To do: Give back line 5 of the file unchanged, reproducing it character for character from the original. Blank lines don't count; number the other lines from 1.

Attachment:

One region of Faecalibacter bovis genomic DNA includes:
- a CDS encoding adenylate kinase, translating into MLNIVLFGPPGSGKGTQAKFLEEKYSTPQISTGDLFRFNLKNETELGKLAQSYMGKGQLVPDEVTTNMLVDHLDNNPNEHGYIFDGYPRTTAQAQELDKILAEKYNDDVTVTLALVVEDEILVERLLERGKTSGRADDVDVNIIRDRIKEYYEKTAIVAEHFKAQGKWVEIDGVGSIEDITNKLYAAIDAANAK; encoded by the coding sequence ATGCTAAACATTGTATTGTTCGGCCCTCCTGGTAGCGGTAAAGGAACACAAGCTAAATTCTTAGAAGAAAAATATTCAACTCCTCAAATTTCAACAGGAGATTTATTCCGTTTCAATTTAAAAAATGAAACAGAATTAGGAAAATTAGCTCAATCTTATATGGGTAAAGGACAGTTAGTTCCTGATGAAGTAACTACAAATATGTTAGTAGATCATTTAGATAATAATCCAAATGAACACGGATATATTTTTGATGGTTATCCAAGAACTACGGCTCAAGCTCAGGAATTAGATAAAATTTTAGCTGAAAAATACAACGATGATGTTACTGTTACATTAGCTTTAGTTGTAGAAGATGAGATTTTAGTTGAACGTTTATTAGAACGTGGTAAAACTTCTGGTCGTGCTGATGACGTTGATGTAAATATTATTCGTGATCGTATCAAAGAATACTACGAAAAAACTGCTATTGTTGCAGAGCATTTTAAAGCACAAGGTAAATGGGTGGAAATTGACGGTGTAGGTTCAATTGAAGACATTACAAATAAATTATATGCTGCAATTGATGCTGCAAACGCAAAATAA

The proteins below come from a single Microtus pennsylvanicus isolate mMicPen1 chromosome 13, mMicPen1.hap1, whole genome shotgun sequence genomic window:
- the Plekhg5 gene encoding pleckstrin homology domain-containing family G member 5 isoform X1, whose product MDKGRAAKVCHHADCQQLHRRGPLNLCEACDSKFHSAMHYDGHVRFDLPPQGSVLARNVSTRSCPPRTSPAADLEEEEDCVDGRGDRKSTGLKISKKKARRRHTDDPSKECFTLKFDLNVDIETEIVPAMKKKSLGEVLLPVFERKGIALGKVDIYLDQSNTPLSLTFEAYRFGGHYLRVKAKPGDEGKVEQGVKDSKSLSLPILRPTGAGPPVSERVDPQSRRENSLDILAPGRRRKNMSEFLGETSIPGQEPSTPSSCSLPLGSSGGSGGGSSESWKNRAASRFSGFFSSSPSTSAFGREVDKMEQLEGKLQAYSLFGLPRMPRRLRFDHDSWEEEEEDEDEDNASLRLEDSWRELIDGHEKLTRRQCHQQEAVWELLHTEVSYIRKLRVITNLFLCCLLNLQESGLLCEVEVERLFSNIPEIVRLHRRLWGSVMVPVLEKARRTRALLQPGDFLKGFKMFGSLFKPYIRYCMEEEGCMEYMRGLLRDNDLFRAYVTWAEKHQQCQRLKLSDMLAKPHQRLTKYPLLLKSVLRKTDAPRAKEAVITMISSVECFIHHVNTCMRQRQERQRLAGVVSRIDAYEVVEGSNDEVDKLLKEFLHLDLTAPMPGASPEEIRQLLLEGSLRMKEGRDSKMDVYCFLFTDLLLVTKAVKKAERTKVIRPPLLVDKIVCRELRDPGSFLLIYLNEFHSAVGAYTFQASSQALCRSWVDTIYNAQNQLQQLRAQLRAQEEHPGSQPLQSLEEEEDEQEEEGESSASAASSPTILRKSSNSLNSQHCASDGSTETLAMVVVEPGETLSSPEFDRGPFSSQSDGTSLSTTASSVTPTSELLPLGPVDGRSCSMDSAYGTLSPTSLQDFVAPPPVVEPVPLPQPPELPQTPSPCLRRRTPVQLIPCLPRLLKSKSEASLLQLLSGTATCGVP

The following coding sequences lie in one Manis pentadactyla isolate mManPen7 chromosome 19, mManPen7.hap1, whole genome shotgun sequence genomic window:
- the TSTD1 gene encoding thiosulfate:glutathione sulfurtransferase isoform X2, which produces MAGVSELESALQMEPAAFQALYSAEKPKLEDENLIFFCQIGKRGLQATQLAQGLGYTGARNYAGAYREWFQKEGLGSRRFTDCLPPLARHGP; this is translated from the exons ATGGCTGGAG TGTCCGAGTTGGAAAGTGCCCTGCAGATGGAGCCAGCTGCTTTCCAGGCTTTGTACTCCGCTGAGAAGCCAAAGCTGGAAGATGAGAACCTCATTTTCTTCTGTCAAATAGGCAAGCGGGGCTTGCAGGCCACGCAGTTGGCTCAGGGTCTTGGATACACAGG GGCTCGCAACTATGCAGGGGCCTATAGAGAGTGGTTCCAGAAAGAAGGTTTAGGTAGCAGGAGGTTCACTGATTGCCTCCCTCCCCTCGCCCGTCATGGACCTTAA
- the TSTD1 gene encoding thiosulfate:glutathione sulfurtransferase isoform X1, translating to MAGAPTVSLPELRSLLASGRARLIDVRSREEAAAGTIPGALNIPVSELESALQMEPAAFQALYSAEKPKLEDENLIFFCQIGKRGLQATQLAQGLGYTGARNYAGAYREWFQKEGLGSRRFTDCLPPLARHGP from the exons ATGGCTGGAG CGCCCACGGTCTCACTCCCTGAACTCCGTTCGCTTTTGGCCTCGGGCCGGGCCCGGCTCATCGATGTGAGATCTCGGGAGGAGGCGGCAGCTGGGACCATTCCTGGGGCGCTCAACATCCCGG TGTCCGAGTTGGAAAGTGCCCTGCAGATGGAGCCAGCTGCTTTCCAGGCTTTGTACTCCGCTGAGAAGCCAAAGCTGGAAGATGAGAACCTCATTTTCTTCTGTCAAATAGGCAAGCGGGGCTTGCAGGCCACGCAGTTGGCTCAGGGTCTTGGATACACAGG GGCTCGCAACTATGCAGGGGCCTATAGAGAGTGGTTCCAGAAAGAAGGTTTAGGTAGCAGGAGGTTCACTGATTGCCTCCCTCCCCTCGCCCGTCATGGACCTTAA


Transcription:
The following coding sequences lie in one Manis pentadactyla isolate mManPen7 chromosome 19, mManPen7.hap1, whole genome shotgun sequence genomic window: